This is due to the fact that it is relatively easy for an attacker to control a majority of delegates if only a few accounts actually vote, given that the attacker may also prevent others from voting in such a short timespan by submitting a large number of high fee transactions.


This blog post introduces the new Lisk SDK genesis block format, as defined in LIP 34, and explains the regenesis approach for next Lisk Mainnet migration, as fully specified in LIP 35. For Lisk users the key message here is that your funds will be migrated automatically in a secure manner.

Remember to pay attention to our social media channels for the date of the Lisk Mainnet hard fork so you can re-vote after the migration. For node operators, this blog post hopefully provides some helpful background information for the future hard fork. We will present a further detailed guide for upgrading to Lisk Core 3.0 in due course.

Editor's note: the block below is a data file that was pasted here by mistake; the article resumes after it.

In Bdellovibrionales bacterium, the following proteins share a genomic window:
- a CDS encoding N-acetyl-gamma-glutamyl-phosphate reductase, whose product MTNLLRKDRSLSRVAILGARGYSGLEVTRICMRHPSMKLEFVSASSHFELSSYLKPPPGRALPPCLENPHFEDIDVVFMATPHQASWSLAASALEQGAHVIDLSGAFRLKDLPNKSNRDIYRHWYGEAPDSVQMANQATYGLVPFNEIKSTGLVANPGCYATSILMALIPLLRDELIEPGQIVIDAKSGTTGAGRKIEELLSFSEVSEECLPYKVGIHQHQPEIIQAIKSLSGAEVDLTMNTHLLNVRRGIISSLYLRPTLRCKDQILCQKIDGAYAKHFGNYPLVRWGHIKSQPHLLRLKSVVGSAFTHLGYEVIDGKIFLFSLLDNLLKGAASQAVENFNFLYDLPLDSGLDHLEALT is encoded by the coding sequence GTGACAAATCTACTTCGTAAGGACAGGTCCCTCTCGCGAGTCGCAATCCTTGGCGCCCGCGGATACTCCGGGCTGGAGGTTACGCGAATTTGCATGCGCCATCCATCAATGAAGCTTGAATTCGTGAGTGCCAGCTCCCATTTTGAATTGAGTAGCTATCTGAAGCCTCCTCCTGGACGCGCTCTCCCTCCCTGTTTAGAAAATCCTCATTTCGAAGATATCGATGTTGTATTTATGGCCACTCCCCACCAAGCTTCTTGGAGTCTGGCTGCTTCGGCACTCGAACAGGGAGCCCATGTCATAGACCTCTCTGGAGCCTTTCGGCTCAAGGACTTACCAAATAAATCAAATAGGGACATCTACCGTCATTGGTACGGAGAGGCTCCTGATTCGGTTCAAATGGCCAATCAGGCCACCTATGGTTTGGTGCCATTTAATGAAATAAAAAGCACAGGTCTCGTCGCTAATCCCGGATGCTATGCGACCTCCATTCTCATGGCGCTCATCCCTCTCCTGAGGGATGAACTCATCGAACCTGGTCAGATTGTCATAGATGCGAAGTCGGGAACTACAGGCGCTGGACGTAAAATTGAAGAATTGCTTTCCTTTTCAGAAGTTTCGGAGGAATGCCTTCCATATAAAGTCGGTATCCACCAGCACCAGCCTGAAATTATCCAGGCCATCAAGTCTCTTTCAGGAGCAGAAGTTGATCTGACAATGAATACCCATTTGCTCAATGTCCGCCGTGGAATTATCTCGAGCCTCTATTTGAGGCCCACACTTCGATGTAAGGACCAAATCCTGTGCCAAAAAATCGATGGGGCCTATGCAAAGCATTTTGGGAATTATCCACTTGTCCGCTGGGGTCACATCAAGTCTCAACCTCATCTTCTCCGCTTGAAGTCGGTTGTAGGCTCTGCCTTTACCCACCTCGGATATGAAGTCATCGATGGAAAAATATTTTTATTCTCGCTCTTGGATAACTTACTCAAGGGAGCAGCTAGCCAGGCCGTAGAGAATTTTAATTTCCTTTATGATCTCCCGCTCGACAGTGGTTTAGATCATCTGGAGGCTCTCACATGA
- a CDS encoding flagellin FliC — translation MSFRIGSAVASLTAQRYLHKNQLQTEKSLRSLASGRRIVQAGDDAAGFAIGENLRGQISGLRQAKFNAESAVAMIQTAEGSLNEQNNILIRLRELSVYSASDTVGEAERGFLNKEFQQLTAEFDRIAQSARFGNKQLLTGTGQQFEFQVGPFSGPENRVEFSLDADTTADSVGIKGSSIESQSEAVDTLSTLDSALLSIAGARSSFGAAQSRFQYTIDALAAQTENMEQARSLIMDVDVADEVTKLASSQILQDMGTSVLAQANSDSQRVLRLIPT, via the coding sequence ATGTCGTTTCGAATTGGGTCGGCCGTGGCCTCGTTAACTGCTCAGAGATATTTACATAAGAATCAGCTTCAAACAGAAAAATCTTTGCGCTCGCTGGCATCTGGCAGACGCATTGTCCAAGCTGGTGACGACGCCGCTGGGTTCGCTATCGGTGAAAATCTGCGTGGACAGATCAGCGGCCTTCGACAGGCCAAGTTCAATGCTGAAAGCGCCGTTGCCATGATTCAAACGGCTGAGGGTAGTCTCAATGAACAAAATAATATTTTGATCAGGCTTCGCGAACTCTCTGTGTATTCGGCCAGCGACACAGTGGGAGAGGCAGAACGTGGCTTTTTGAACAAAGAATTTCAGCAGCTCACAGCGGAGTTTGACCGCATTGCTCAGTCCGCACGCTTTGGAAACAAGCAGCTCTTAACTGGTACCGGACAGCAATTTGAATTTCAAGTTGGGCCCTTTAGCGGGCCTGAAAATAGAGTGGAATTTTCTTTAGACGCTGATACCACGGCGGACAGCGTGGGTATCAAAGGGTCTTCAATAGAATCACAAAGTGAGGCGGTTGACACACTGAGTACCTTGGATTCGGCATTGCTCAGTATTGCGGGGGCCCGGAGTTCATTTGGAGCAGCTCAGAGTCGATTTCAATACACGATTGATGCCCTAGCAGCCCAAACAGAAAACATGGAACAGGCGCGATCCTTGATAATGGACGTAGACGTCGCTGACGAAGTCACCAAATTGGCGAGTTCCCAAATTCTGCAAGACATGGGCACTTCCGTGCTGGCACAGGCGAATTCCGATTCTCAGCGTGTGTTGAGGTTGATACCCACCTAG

For additional questions and comments on the topic, we will host an AMA on with Jan Hackfeld next Friday, October 23rd at 4pm CEST. We also invite all community members to go to the Lisk Research forum, where we are always happy to hear your feedback and to participate in discussions on this and other topics.